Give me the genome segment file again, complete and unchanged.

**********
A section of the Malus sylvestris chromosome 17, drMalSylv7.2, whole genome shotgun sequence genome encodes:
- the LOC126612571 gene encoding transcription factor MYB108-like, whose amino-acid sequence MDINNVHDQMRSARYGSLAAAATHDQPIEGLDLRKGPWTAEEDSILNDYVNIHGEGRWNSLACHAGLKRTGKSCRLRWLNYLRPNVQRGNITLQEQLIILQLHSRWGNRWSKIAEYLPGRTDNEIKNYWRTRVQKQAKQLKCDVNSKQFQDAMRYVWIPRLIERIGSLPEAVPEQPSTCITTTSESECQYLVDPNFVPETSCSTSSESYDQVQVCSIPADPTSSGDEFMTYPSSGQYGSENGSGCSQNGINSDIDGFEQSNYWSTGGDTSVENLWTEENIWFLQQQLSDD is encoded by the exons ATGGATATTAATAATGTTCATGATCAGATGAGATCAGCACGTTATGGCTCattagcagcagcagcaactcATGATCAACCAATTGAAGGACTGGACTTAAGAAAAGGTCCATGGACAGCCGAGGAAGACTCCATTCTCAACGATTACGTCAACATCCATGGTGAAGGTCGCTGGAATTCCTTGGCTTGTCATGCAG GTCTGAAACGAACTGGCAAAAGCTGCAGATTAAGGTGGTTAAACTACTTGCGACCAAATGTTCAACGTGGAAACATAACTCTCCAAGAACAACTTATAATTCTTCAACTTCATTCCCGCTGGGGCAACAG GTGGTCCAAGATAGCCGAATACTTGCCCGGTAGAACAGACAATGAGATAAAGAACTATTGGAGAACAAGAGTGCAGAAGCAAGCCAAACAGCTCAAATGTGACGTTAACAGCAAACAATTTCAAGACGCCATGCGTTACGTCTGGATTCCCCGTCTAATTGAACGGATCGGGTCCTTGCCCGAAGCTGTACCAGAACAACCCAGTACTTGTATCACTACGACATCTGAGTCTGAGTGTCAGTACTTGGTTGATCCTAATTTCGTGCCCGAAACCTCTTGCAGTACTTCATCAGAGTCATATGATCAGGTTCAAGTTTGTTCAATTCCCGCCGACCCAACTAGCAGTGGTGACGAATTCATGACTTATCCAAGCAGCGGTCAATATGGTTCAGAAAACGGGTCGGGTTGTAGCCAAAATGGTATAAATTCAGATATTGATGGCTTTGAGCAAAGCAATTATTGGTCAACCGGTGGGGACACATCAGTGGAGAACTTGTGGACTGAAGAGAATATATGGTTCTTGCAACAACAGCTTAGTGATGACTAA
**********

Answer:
A section of the Malus sylvestris chromosome 17, drMalSylv7.2, whole genome shotgun sequence genome encodes:
- the LOC126612571 gene encoding transcription factor MYB108-like, whose amino-acid sequence MDINNVHDQMRSARYGSLAAAATHDQPIEGLDLRKGPWTAEEDSILNDYVNIHGEGRWNSLACHAGLKRTGKSCRLRWLNYLRPNVQRGNITLQEQLIILQLHSRWGNRWSKIAEYLPGRTDNEIKNYWRTRVQKQAKQLKCDVNSKQFQDAMRYVWIPRLIERIGSLPEAVPEQPSTCITTTSESECQYLVDPNFVPETSCSTSSESYDQVQVCSIPADPTSSGDEFMTYPSSGQYGSENGSGCSQNGINSDIDGFEQSNYWSTGGDTSVENLWTEENIWFLQQQLSDD is encoded by the exons ATGGATATTAATAATGTTCATGATCAGATGAGATCAGCACGTTATGGCTCattagcagcagcagcaactcATGATCAACCAATTGAAGGACTGGACTTAAGAAAAGGTCCATGGACAGCCGAGGAAGACTCCATTCTCAACGATTACGTCAACATCCATGGTGAAGGTCGCTGGAATTCCTTGGCTTGTCATGCAG GTCTGAAACGAACTGGCAAAAGCTGCAGATTAAGGTGGTTAAACTACTTGCGACCAAATGTTCAACGTGGAAACATAACTCTCCAAGAACAACTTATAATTCTTCAACTTCATTCCCGCTGGGGCAACAG GTGGTCCAAGATAGCCGAATACTTGCCCGGTAGAACAGACAATGAGATAAAGAACTATTGGAGAACAAGAGTGCAGAAGCAAGCCAAACAGCTCAAATGTGACGTTAACAGCAAACAATTTCAAGACGCCATGCGTTACGTCTGGATTCCCCGTCTAATTGAACGGATCGGGTCCTTGCCCGAAGCTGTACCAGAACAACCCAGTACTTGTATCACTACGACATCTGAGTCTGAGTGTCAGTACTTGGTTGATCCTAATTTCGTGCCCGAAACCTCTTGCAGTACTTCATCAGAGTCATATGATCAGGTTCAAGTTTGTTCAATTCCCGCCGACCCAACTAGCAGTGGTGACGAATTCATGACTTATCCAAGCAGCGGTCAATATGGTTCAGAAAACGGGTCGGGTTGTAGCCAAAATGGTATAAATTCAGATATTGATGGCTTTGAGCAAAGCAATTATTGGTCAACCGGTGGGGACACATCAGTGGAGAACTTGTGGACTGAAGAGAATATATGGTTCTTGCAACAACAGCTTAGTGATGACTAA